I believe that everyone in the shop gets along really well and that’s helped the business. We have zero drama in the shop and it’s really common for the guys to talk outside of the business. We don’t have meetings in our shop yet, but that’s something that I want to focus on in the future.
In the past, I was in the process of hiring a new service advisor and I had my two service advisors take him out to lunch, and he actually called me to let me know that he wanted the job—they had made that big of an impact on him. I think that says a lot about our culture and everything that we have going on in the shop. I would say that we have a crew here that really cares about one another.
I made a lot of adjustments to my shop because I quickly realized that yelling and screaming at my employees wasn’t getting me anywhere. I’ve learned how to handle situations and really take into account how to manage different employees. I’ve done a better job of taking a step back and taking a moment to myself whenever something comes up in the shop. How you approach your employees can really set the tone for how the conversation will go, I’ve learned.
I want my employees to be happy with where they work. In some of my classes, I learned how impactful it can be to fully listen to your employees to understand what an issue is. I’ve found that work-life balance is a huge issue in today’s industry, so that’s something that I’ve taken into account. When you really get to know your employees and recognize what their motivations are, then it’s easier to manage a person, in my opinion.
On Wednesdays, I focus on marketing for the shop from all of the information I gather on Monday and Tuesday. I’ll focus on who came in and what people typically came in for.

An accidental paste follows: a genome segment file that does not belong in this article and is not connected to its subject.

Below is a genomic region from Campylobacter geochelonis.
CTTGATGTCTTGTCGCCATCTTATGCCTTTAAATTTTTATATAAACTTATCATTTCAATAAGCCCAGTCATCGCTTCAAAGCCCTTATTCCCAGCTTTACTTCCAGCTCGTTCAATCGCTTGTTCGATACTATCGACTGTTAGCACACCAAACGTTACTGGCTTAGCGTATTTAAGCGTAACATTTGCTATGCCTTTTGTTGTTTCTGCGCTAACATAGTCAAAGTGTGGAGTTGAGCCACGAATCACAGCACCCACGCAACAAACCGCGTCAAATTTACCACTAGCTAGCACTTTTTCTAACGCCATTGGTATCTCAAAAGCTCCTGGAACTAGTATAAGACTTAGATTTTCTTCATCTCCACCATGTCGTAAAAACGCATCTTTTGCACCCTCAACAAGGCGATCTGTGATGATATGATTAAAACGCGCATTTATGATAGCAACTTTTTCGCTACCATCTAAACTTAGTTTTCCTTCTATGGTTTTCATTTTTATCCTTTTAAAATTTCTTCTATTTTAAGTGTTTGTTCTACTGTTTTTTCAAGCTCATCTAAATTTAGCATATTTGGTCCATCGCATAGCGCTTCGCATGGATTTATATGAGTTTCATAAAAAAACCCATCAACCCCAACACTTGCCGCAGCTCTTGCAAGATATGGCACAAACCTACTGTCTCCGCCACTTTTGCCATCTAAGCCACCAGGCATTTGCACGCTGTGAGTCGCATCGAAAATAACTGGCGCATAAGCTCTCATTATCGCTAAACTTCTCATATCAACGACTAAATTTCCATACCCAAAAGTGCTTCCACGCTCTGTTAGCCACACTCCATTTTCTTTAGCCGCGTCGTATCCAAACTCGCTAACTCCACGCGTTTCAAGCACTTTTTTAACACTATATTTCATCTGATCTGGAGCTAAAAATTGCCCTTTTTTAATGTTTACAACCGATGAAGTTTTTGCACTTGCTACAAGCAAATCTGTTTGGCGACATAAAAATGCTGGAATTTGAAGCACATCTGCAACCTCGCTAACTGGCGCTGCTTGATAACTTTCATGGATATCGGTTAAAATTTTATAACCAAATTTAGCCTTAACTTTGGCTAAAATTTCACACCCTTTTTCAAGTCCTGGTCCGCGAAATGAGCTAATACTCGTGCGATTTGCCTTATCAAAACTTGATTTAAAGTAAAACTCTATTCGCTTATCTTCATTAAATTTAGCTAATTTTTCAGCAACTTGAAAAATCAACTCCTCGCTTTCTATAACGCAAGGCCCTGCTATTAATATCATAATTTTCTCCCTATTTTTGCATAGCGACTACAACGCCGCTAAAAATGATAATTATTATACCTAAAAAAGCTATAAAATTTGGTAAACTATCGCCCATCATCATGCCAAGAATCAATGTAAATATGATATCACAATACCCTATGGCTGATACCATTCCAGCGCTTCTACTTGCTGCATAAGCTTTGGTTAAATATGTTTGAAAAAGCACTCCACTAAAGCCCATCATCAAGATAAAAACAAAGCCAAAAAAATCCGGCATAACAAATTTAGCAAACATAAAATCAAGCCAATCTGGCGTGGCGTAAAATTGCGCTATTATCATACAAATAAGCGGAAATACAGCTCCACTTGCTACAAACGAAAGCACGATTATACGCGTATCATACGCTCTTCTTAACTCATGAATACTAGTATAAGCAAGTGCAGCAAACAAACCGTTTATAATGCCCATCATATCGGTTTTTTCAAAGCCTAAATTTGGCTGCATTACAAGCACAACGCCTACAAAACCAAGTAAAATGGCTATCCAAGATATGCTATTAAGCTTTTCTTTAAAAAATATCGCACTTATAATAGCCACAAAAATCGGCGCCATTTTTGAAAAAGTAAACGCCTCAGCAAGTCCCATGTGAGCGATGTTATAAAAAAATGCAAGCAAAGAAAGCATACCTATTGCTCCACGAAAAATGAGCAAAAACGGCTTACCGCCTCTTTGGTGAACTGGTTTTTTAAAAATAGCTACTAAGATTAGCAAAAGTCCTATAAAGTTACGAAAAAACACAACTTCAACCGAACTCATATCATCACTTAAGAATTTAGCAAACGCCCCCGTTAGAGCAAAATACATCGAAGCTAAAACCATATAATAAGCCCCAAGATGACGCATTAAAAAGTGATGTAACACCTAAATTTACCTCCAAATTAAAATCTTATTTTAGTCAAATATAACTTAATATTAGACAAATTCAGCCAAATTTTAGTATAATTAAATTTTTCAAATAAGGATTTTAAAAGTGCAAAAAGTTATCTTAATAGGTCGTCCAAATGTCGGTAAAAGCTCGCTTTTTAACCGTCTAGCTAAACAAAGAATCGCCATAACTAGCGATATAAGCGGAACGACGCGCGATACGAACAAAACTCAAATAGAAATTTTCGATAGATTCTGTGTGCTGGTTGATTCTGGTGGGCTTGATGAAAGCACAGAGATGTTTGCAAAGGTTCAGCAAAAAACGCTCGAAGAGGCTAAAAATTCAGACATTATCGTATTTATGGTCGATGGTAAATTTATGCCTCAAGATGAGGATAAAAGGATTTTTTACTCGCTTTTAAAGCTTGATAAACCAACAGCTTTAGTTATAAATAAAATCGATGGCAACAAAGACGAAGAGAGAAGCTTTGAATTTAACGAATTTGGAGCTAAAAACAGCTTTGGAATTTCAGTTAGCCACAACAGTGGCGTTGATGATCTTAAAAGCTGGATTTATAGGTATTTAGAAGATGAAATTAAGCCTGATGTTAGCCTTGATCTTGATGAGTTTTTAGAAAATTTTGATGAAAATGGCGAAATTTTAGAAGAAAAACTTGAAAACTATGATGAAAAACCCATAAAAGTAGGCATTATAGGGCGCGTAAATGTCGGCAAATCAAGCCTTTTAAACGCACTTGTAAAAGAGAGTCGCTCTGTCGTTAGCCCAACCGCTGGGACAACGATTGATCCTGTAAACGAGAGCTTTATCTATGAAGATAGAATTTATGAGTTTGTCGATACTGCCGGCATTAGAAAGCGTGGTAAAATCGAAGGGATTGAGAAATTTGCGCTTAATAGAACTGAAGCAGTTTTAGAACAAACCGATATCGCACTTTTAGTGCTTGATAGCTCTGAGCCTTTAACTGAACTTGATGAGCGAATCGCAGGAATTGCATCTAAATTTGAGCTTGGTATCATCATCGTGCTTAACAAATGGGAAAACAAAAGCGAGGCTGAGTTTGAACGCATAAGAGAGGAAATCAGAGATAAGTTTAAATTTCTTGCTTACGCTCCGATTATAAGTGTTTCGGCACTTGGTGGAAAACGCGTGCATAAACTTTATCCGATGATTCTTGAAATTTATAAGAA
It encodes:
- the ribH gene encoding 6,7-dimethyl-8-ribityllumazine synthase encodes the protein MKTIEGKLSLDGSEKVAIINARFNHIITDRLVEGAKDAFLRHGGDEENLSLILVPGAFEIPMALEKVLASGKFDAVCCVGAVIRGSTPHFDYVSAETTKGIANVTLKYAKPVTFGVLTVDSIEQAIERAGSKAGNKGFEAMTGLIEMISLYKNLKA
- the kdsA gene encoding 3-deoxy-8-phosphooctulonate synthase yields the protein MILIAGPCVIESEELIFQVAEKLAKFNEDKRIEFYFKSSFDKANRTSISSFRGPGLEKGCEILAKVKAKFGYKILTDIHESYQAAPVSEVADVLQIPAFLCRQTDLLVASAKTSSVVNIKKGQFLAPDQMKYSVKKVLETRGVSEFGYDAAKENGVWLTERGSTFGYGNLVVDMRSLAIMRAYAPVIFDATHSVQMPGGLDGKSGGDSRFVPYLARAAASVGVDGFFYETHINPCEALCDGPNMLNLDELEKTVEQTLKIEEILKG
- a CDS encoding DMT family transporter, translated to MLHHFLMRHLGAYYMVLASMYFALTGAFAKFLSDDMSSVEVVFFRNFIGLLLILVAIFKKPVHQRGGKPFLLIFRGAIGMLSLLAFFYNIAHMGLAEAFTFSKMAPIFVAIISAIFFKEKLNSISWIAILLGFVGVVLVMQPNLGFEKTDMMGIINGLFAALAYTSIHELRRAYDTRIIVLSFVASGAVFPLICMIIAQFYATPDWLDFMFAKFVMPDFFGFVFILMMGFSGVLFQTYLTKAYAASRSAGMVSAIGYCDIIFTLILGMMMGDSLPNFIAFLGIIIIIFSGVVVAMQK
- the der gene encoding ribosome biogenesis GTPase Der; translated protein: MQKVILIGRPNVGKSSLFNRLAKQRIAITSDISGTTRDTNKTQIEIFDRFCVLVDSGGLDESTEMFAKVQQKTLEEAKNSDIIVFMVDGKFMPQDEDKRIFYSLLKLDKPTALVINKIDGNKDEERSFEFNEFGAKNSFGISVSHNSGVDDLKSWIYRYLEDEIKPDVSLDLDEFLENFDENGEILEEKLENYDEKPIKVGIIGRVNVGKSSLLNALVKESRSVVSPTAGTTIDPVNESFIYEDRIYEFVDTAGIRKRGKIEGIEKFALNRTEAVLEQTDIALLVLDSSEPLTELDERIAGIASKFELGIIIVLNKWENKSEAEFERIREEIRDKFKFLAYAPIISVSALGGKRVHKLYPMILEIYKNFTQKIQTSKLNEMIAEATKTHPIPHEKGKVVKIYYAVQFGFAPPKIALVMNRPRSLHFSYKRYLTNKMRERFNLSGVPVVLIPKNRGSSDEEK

I want to grow the business, so I spend more time working on marketing than I have done in the past. When I’m working on marketing, I really look to see what is working and what isn’t. We have a fairly large landscape of an audience. We have advertisement on the radio, postcards to our customers, social media, and we work with adwords. My approach is to see what’s working best and then to adjust from there.
Over the last year, we’ve focused a lot on marketing in our business in order to continue growing year after year. To emphasize its importance, I created a marketing budget which isn’t something that I’ve done in the past. Being in a family business that has been around for so long, we went off of word-of-mouth, which isn’t really effective in today’s world. I want to grow and continue the success of my business, so I’ve worked on putting together a marketing plan to accommodate the business.
There are a few things that I’ve adjusted because I realized that what I was doing just wasn’t working for the business.
I have a weekly meeting with my business coach on Thursdays, so I typically prepare for my meeting during the morning. We have a call on Thursdays, so I spend the first couple hours getting everything ready for the meeting. After the meeting, I’ll take all of that information and develop a plan of action.
In the past, I was tired of wearing so many hats because I believe that an owner, a manager, and a service advisor are all full-time jobs, and it’s not easy trying to take on everything at once. I was involved in everything in the business, which made it impossible to focus on other parts of growing the company, such as marketing and monitoring productivity and efficiencies in the shop. It was important for me to remove myself from those roles and in listening to smarter shop owners, I learned that as an owner, you have to work on the business—not in it. That’s really opened up my eyes tremendously.